Philadelphia becomes largest US city to decriminalize marijuana
Mayor Michael Nutter signed the legislation on Wednesday, making the possession of 30 grams or less a civil offense. Though the law, which will go into effect on Oct. 20, does not legalize marijuana in the city.
Those found in possession of 30 grams or less of marijuana will be cited and fined $25. Smoking pot in public can result in a citation and a $100 fine, or nine hours of community service, according to The Inquirer. Possessing more than 30 grams is still a criminal offense in the city, and anyone caught with marijuana who cannot show identification will still be arrested.
Nutter also announced an outreach campaign to educate citizens on the new law. The mayor also pledged support for efforts to re-examine criminal records of those convicted for possession of small amounts of pot.
City Councilman James Kenney, sponsor of the bill, hailed the legislation as a way to address, among other issues, disproportionate marijuana arrests in the African-American community, which has resulted in criminal records that reduce job opportunities, among other effects.
"The most important thing here is to keep kids on a straight line and not allow someone's life to get screwed up because of a mistake when they were young,” Kenney said, according to The Inquirer.
Neither Nutter nor Kenney advocated use of marijuana.
"I'm not advocating anything in excess, except prayer,” said Kenney, who offered the legislation in May and helped finalize the bill’s passagein September.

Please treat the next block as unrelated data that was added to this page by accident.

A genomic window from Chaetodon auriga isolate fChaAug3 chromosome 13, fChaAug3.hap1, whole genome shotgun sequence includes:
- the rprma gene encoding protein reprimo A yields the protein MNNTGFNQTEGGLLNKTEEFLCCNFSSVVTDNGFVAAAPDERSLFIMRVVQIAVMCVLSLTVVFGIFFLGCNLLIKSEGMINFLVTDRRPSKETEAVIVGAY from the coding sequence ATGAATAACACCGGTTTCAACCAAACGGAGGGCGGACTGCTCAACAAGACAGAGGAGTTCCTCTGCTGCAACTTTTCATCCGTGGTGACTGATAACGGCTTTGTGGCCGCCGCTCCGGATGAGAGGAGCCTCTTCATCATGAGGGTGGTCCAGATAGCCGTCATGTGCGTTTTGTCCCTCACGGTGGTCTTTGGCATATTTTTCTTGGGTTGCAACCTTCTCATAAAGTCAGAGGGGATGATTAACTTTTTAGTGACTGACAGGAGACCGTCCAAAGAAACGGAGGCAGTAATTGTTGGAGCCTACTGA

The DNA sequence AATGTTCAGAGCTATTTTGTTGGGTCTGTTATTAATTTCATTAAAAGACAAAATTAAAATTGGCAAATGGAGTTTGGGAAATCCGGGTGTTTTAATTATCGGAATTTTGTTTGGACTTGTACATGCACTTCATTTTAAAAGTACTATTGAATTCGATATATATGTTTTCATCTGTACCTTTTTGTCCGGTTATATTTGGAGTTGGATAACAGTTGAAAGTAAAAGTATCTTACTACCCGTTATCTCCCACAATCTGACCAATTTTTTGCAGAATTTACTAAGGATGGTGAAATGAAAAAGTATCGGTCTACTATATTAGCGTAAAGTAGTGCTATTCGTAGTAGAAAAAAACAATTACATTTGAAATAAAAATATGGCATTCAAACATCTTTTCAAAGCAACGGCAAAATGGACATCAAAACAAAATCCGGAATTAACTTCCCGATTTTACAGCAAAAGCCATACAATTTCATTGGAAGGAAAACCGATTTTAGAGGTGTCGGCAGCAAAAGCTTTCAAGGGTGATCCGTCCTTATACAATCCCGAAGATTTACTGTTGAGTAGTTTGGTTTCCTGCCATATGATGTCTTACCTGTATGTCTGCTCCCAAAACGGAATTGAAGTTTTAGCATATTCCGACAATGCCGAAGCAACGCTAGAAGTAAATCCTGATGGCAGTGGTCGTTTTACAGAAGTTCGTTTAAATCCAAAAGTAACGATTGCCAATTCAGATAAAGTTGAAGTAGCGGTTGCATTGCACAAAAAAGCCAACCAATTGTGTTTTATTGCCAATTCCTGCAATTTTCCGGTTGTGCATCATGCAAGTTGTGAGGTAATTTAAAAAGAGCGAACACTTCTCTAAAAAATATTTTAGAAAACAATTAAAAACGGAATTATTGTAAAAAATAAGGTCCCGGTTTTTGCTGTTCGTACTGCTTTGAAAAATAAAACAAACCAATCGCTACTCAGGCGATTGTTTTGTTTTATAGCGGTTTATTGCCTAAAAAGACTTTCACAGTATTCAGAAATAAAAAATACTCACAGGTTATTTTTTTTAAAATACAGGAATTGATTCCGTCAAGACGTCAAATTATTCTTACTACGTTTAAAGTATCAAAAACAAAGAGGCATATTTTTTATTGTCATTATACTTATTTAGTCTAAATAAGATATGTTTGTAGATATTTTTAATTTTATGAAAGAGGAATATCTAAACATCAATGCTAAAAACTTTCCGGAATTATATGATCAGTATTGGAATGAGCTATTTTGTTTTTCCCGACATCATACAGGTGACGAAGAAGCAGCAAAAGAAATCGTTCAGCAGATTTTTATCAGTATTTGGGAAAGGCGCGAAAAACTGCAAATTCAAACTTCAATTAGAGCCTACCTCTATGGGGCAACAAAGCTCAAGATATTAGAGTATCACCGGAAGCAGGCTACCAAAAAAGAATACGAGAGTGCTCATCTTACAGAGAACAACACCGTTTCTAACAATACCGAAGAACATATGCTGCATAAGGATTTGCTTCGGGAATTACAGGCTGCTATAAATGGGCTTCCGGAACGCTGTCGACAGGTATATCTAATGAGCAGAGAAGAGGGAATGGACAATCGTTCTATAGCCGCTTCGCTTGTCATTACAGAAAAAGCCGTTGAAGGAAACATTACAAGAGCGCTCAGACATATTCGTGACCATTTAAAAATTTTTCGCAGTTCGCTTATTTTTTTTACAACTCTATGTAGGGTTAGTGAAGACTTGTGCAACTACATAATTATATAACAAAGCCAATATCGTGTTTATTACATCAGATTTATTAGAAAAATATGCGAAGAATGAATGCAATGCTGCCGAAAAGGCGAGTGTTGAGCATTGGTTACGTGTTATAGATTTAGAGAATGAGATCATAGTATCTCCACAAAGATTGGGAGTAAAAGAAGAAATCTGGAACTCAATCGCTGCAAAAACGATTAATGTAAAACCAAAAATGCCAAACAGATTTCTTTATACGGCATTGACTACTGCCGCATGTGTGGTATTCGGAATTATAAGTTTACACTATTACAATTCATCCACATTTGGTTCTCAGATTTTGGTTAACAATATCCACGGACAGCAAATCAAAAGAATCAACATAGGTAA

Mayor Nutter also touted the city’s drug-abuse health programs.
"We want to make sure people know it is still against the law to possess and use marijuana in Philadelphia, and that it can have serious consequences if you are convicted," he said. "However, many Philadelphians are in fact looking for help. We want to get them that help they need."
While critical of the legislation in the past, Nutter told CBS News recently that he changed his mind given the amount of punishment so many citizens have garnered for possession of such small amounts of pot.
Many US states and citieshave approved various forms of marijuana decriminalization over the past several decades. Most recently, the District of Columbia’s decriminalization efforts were held up this summer by Congress based on powers vested in the Home Rule Act, which gives the US House of Representatives the ability to block legislation approved by the city’s elected leaders. If ultimately passed, the legislation would give Washington, DC the least punitivemarijuana laws outside of states that have legalized its use.
In the US, only Colorado and Washington state have passed laws legalizing the cultivation, sale, and use of recreational marijuana even though federal officials still consider pot to be a Schedule 1 narcotic. Colorado shops officially began selling it on January 1 after voters approved a ballot initiative in November 2012. Washington state began selling legal recreational marijuana in July.